This information is provided by

Netherlands Enterprise Agency, RVO

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Do you make, buy or sell packaging? In the Netherlands there are rules you must comply with. As a manufacturer or importer of packaging or packed products, you are responsible for managing the packaging until the waste phase. This is called producer responsibility. You must comply with the regulations from the 2014 Packaging Management Decree (Besluit Beheer Verpakkingen).

What is considered packaging?

There are different types of packaging:

  • composite packaging, made of several materials (samengestelde verpakkingen)
  • drink cartons, for instance for beverages, soups and sauces
  • elements such as touts, labels and (dosage) caps that are part of the packaging
  • handling aids (logistieke hulpmiddelen), such as pallets and glass trolleys. You need to register these with the Packaging Waste Fund (Afvalfonds Verpakkingen) only if they are meant for single-use. You can use the Dutch-language PackTool to register the packaging and single-use handling aids
  • takeaway packaging, such as carrier bags, chip trays, and pizza boxes
  • envelopes larger than the standard C5 envelope
  • multiple use packaging, such as returnable glass pots
  • company packaging (bedrijfsverpakkingen, in Dutch). This packaging is used up by companies and is meant to leave behind in the company waste
  • special packaging, so-called exotics, such as syringes, pens, lighters, and ink cartridges

You can check if your product is considered packaging in the Packaging Waste Fund’s packaging catalogue (verpakkingencatalogus, in Dutch). If you bring packaging onto the Dutch market you need to be able to show:

  • the weight of the packaging
  • the materials from which it is made

Recycling and collecting

Manufacturers and importers are responsible for the waste from packaging and packed products that they bring onto the market. These responsibilities also apply to showroom packaging which bears your name and logo. The responsibilities are:

  • You are required to pay for and organise the collection and recycling of packaging.
  • The percentage of materials used for packaging that you must (have) recycle(d), must increase each calendar year.
  • You are required to take prevention measures to:
    • minimise the amount of packaging material
    • facilitate the collecting and recycling of the packaging
    • minimise the amount of hazardous and dangerous substances in the packaging
    • maximise the amount of recycled material used in new packaging
    • give the packed product the longest possible shelf life
    • minimise the amount of litter produced.

Packaging waste management contribution and reporting duty

Do you add 50,000 kilos or more of packaging material to the market every year? Then you must:

  • pay the packaging waste management contribution to the Packaging Waste Fund (Afvalfonds Verpakkingen). You must report the quantity of packaging annually.
  • produce an annual report setting out the results for the previous year. You report this by 31 July at the latest to the Human Environment and Transport Inspectorate (ILT). To do so you complete the ‘Report Form Packaging’ (‘Formulier Verslaglegging Verpakkingen‘, in Dutch) and send it to the address mentioned in the form.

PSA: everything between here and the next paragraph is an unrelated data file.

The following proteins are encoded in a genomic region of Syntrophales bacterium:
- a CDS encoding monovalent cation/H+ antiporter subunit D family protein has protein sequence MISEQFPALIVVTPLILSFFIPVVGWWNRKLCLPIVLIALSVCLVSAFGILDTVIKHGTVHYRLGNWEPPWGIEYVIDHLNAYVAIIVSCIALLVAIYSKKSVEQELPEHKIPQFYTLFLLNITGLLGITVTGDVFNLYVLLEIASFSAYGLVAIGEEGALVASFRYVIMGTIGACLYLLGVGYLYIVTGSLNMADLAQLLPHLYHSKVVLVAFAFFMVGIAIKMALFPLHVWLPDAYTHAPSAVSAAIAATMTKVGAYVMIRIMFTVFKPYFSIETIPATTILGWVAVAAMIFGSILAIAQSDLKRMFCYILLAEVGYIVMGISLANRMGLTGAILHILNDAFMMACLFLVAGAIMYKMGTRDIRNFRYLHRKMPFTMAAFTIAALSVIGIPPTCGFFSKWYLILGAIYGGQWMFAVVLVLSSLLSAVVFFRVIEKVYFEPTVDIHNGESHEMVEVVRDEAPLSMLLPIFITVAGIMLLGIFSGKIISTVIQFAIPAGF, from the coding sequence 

Takeaway packaging

Takeaway packaging (i.e. last-minute packaging) is provided by shopkeepers to consumers and includes carrier bags, paper bags, chip trays, gift wrap and packing paper. Shopkeepers who provide takeaway packaging bearing their name or logo are subject to the same obligations as apply to producers and importers.

Packaging of food products

The Packaging and Materials (Commodities Act) Decree (Warenwetbesluit verpakking en gebruiksartikelen) establishes rules for safe packaging and materials that come into contact with food. You may only use packaging materials that are mentioned in the appendix to this decree (Bijlage bij Warenwetregeling verpakkingen en gebruiksartikelen, in Dutch). Labels are required on pre-packaged foods. The packaging must show proper quantity information, which may not be misleading. This could be the net quantity, with or without the e-mark.

Ban on single-use plastics

You are not allowed to sell single-use plastic items for which a non-plastic alternative exists.

This applies to among others:

  • plastic food and drink containers made from EPS (expanded polystyrene)
  • oxo-degradable plastics, food storage trays and expanded polystyrene cups

Ban on free plastic carrier bags

You are not allowed to provide your customers with free plastic carrier bags. However, in some cases the ban does not apply, for instance when the bag is 15 microns thick or less and the bag:

  • is meant for protecting food;
  • prevents food waste; or
  • is meant for packing and sealing of tax-free bought fluids, spray cans and gels

For other plastic bags you must charge a fee. An alternative would be to provide your customer with a reusable bag made from sustainable materials (for example paper, fabric and jute).

Deposit on plastic bottles

A deposit is charged for plastic bottles that are used for soft drinks and water. The deposit is €0.25 for bottles with a capacity of 1 litre or more and €0.15 for smaller plastic bottles.

At the end of 2022 a deposit of €0.15 (15 cents) on cans for water, soft drinks, beer and other low alcoholic drinks will be introduced.

Extended producer responsibility

Recycling and waste management are priority topics for the EU, and the coming years will see a shift towards extended producer responsibility and recycling of waste. You can find more information on these ambitions on the Rijkswaterstaat Environment website.

This information is provided by

Netherlands Enterprise Agency, RVO